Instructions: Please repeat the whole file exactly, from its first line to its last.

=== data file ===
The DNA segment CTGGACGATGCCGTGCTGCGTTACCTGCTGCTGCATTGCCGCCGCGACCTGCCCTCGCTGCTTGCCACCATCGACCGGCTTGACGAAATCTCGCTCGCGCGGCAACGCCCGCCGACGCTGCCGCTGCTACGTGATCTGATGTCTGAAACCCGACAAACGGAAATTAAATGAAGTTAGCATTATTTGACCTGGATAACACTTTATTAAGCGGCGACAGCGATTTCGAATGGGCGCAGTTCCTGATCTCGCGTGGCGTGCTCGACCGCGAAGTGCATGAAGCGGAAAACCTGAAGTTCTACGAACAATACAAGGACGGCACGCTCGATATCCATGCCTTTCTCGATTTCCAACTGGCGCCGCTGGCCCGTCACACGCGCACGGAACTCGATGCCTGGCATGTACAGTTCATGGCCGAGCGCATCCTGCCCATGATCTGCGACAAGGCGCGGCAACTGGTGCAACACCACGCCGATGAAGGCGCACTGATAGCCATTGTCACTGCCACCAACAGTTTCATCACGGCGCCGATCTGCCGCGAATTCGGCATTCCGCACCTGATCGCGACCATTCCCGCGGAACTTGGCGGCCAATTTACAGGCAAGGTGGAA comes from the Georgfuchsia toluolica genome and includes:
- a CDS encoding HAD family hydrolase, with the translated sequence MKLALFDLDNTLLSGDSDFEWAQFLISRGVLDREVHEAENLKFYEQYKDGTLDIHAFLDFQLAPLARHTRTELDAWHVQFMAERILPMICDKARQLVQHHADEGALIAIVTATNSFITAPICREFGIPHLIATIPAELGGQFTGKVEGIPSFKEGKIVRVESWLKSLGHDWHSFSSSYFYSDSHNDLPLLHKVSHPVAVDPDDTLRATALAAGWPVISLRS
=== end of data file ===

The DNA segment CTGGACGATGCCGTGCTGCGTTACCTGCTGCTGCATTGCCGCCGCGACCTGCCCTCGCTGCTTGCCACCATCGACCGGCTTGACGAAATCTCGCTCGCGCGGCAACGCCCGCCGACGCTGCCGCTGCTACGTGATCTGATGTCTGAAACCCGACAAACGGAAATTAAATGAAGTTAGCATTATTTGACCTGGATAACACTTTATTAAGCGGCGACAGCGATTTCGAATGGGCGCAGTTCCTGATCTCGCGTGGCGTGCTCGACCGCGAAGTGCATGAAGCGGAAAACCTGAAGTTCTACGAACAATACAAGGACGGCACGCTCGATATCCATGCCTTTCTCGATTTCCAACTGGCGCCGCTGGCCCGTCACACGCGCACGGAACTCGATGCCTGGCATGTACAGTTCATGGCCGAGCGCATCCTGCCCATGATCTGCGACAAGGCGCGGCAACTGGTGCAACACCACGCCGATGAAGGCGCACTGATAGCCATTGTCACTGCCACCAACAGTTTCATCACGGCGCCGATCTGCCGCGAATTCGGCATTCCGCACCTGATCGCGACCATTCCCGCGGAACTTGGCGGCCAATTTACAGGCAAGGTGGAA comes from the Georgfuchsia toluolica genome and includes:
- a CDS encoding HAD family hydrolase, with the translated sequence MKLALFDLDNTLLSGDSDFEWAQFLISRGVLDREVHEAENLKFYEQYKDGTLDIHAFLDFQLAPLARHTRTELDAWHVQFMAERILPMICDKARQLVQHHADEGALIAIVTATNSFITAPICREFGIPHLIATIPAELGGQFTGKVEGIPSFKEGKIVRVESWLKSLGHDWHSFSSSYFYSDSHNDLPLLHKVSHPVAVDPDDTLRATALAAGWPVISLRS